Bathing Cats: Should You Do It? And How?

People often ask: Should I bathe my cat? How do I bathe my cat? We answer.

By Julie Mignery | Posted: August 19, 2014, 4 p.m. EDT

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Cat Baths
Some cats don't fully grasp the concept of cleaning themselves. Here's a guide to helping them out.
Most cats have a pretty good handle on personal grooming, which means many owners will never have to worry about bathing their cats. That doesn’t mean your cat wouldn’t appreciate a little extra help though. Daily brushing is not only a good bonding experience but also a proactive measure to reduce the amount of hairball-producing fur your cat ingests. Running a baby wipe, specially formulated pet wipe or damp towel along your cat’s coat on occasion can add extra shine and cut down on dander.

Sometimes bathing does become a necessity. Attention to grooming can wane with age and a cat or two has been known to get up to no good and end up so dirty they can’t tackle the job themselves. If that happens, head to the pet-supply store and follow some simple steps to bathing cats:
  • First consider a dry shampoo; cats have a reputation for disliking water. To use, brush your cat to remove surface grime, rub in the dry shampoo, then brush again.
  • If a deeper cleaning is necessary, go for a full wash.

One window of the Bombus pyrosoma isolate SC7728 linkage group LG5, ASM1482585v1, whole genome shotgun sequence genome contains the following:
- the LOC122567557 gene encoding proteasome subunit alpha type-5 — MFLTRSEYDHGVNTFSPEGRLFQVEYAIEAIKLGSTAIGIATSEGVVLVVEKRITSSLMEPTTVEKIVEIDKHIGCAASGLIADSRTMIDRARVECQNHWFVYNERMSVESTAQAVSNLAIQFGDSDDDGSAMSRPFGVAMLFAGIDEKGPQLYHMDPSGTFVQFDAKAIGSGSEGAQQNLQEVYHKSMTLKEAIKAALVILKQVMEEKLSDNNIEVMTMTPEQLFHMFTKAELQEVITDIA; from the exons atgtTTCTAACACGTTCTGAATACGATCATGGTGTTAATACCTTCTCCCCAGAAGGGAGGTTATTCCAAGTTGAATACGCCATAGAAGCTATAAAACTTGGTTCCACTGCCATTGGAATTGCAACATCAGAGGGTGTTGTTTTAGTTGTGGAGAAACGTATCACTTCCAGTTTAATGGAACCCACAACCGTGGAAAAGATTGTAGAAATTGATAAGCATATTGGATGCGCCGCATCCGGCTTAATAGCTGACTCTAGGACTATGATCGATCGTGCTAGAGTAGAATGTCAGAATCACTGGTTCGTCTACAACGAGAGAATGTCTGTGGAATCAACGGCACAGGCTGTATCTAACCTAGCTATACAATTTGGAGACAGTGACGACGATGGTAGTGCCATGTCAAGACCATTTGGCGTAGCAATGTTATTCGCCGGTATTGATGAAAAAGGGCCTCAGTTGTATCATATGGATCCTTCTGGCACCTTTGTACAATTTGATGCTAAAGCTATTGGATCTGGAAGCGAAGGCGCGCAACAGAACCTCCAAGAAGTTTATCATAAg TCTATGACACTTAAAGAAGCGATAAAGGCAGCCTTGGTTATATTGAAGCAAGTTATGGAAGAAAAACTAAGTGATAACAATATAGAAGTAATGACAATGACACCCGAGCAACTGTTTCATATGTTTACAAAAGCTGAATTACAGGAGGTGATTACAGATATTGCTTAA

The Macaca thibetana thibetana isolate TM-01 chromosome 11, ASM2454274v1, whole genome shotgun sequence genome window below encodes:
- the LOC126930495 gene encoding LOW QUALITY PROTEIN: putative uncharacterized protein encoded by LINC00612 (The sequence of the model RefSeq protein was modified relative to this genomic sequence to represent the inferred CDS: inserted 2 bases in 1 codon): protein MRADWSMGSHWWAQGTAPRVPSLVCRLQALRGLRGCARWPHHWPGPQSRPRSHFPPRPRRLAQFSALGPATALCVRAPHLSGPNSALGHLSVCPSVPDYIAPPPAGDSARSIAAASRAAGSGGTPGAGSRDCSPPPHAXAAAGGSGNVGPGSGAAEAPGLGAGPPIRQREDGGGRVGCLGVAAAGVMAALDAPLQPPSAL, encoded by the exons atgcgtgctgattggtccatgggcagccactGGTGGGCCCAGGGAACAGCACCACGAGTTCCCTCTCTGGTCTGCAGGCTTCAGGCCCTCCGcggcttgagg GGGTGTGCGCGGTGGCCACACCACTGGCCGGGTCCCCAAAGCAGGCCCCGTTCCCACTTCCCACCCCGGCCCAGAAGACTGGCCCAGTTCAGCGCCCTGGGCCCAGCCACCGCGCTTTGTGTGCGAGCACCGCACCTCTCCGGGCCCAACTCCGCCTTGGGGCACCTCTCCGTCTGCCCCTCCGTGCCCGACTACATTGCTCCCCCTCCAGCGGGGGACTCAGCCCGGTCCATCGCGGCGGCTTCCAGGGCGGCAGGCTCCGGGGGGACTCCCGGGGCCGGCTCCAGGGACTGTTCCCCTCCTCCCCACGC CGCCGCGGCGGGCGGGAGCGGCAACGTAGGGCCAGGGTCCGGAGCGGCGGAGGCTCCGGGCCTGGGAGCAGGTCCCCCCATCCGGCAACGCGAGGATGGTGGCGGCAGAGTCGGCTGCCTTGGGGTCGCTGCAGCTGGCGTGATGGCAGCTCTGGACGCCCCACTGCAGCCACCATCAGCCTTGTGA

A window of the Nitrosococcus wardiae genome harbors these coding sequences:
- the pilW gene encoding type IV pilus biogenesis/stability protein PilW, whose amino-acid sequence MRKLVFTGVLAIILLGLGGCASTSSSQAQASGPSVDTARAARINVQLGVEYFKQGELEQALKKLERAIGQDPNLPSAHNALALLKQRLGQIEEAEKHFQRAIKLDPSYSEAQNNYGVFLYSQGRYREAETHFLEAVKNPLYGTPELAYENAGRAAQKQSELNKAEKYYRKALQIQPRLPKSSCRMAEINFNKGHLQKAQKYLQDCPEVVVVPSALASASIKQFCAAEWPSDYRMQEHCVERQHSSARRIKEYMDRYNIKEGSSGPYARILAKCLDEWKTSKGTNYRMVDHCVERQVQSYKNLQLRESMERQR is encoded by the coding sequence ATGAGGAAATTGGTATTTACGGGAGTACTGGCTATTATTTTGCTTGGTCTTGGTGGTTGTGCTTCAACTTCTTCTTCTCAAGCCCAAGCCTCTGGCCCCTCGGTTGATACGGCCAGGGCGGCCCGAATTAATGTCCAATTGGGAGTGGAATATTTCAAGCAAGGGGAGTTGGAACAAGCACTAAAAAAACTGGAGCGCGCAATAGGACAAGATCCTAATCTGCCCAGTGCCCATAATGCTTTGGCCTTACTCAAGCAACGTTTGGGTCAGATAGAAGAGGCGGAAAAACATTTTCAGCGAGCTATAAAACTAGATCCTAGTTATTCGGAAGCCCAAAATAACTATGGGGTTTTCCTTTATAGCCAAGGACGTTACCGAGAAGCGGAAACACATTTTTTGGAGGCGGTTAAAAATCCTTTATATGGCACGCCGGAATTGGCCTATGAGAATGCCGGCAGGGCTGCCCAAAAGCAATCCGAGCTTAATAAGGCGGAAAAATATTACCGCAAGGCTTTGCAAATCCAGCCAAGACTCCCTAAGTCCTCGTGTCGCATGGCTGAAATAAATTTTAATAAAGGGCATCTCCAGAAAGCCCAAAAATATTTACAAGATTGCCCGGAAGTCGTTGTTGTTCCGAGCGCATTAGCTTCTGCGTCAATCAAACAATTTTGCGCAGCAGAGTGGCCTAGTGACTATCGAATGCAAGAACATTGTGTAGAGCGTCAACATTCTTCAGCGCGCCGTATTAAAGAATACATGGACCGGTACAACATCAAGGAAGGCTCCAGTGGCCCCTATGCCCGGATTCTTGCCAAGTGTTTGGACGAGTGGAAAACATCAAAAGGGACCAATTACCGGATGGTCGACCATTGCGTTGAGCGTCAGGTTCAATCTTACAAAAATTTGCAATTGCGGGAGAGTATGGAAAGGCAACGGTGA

• Stand your cat in a dry sink or tub,
    • Carefully pour lukewarm water over your cat's coat or use a gentle spray nozzle
    • Apply a cat-specific shampoo per the instructions
    • Rinse until the water runs clear off your cat with no residue
    • Gently towel dry as much as your cat will allow
    • Reward with a favorite treat.
  • If cleaning your cat results in disaster, give your vet a call. He or she could prescribe a calming drug or recommend a professional groomer who can handle this dirty job for you.
Read On
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Reader Comments

Lacie    Newark, OH

4/18/2015 5:54:59 PM

There are other reasons to consider bathing your cat. Mine for instance has allergies which often times leaves her skin dry and flaky as well as the occasional scab or open scratch. I started out by taking her to a groomer that uses calming aids and then after she was used to it I began to introduce her to the bath tub at home. Now I can bathe her with no trouble when she needs it.

Tiffany    Annheier, NJ

8/30/2014 11:19:59 AM

I collect stamps and sometimes my cats wander in and get them stuck on their fur. I've tried bathing them in the past but they very much don't like it. I'm starting to think shaving them might be easier on them than washing them!

Sarah    Montpelier, RI

8/30/2014 11:15:58 AM

Bonita, I'm worried about your diving cats and the depth of your bathtub? I hope they roll into the dive in time to avoid hurting themselves!

Bonita    Ellsberg, VT

8/30/2014 11:13:38 AM

I have huge tits and I like to cover them with Mr. Bubble when I'm in the bathtub. If my cats hear me farting they take a flying leap on my boobs jumping high in the air aiming their paws ahead and diving into the bath. Then they run out - keeps 'em clean!

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